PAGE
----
Wednesday, February 18, 2009

Student Congress Motion PASSED!

The motion with Student Congress at Gallaudet University passed tonight (2/18/09), thanks to Green Gallaudet representative Rachel Blake!

The motion was:
"We, members of the Green Gallaudet organization, move to join with other universities involved in the DC Tobacco Free Campus consortium (DCTFC) to support the transition of Gallaudet University from being a smoking campus to becoming a 100% smoke-free campus (excluding the Kellogg Conference Hotel)."
Now, onward to the faculty senate....

Saturday, February 7, 2009

Smokers Have The Right To Smoke?

If you have any doubt about the importance of eliminating smoke from the air you breathe day in, day out, consider these cold, hard facts:
  • Smoking kills more Americans every year than alcohol, illegal drugs, homicide, suicide, car accidents, fire, and AIDS combined.
  • Tobacco use accounts for 1 out of every 5 deaths
  • 50% of chronic tobacco users will suffer death or disability due to tobacco
  • 85% of lung cancers – the leading cause of cancer death for men and women – are due to tobacco use
  • One-third of all cancer deaths are due to tobacco.
  • Smoking is the most preventable cause of death in our society.

Smoke-free College Trend Growing - CNN

By Judy Fortin - November 11, 2007

GAINESVILLE, Georgia (CNN) -- When 19-year-old Reid Overton wants to smoke a cigarette on his college campus, he has to walk to a distant parking lot and get into his car, but he doesn't seem to mind. "Even as a smoker, I don't like to walk past a cloud of smoke," he says.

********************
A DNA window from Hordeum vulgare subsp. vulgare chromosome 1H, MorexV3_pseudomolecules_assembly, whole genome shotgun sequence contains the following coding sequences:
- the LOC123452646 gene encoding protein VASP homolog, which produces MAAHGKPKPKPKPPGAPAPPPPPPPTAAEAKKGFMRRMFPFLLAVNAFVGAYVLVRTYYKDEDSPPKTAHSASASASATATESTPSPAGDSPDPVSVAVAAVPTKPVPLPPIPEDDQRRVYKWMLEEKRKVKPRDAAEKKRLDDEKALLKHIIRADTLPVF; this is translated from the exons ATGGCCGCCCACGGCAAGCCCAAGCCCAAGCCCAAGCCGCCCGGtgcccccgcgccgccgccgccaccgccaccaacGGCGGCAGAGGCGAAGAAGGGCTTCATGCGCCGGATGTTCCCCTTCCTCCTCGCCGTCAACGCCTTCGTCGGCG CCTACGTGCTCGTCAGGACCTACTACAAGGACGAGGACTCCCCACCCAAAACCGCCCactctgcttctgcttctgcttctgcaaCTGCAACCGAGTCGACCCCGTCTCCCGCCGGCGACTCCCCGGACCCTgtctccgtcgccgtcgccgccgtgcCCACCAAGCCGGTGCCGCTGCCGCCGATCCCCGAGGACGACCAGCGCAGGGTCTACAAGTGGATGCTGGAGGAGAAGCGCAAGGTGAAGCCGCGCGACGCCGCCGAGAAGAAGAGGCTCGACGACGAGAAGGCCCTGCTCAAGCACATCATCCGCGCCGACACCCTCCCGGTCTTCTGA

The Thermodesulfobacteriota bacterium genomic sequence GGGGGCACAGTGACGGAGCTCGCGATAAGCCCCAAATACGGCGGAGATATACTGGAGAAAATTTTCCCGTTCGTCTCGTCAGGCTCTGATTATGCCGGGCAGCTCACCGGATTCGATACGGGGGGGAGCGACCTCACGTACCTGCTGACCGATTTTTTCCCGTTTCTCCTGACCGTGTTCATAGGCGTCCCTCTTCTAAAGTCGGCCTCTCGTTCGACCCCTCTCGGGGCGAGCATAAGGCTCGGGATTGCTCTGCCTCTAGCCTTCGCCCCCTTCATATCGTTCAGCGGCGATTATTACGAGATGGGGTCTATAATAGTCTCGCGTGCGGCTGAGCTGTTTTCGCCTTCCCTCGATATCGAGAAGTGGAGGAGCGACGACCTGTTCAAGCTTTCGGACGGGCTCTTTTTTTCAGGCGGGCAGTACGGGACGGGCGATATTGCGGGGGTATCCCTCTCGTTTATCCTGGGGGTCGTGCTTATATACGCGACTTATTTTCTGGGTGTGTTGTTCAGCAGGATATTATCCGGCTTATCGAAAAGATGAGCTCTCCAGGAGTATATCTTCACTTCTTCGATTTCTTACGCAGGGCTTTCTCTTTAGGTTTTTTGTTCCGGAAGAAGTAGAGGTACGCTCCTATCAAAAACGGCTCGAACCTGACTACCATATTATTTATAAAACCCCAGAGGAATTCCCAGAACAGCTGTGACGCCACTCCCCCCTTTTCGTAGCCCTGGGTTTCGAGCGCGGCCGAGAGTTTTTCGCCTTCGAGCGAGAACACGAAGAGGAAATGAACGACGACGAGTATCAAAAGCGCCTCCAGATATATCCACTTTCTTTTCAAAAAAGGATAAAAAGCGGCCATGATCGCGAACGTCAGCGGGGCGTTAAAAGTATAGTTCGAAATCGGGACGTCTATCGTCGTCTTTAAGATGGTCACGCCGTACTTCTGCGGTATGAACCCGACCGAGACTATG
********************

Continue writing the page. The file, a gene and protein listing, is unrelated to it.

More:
Overton is one of 5,300 students at Gainesville State College, an hour north of Atlanta, Georgia. A 4-year-old ban prohibits anyone from using tobacco products on campus, including students, faculty and visitors.

A smoke-free campus was the brainchild of longtime college president Martha Nesbitt, herself a former smoker. "It's just a healthier place to be," says Nesbitt, "because as you go in a building, you're not going to have to go through smoke. When you walk out, you don't see cigarette butts littered around. It's just a cleaner, healthier campus."

Nesbitt reports there haven't been any problems enforcing the ban. Signs are posted around campus, and the policy is prominently displayed on everything from the school Web site to admissions applications.

The American Nonsmokers' Rights Foundation reports nearly 60 college campuses around the United States have smoke-free policies that affect the entire campus.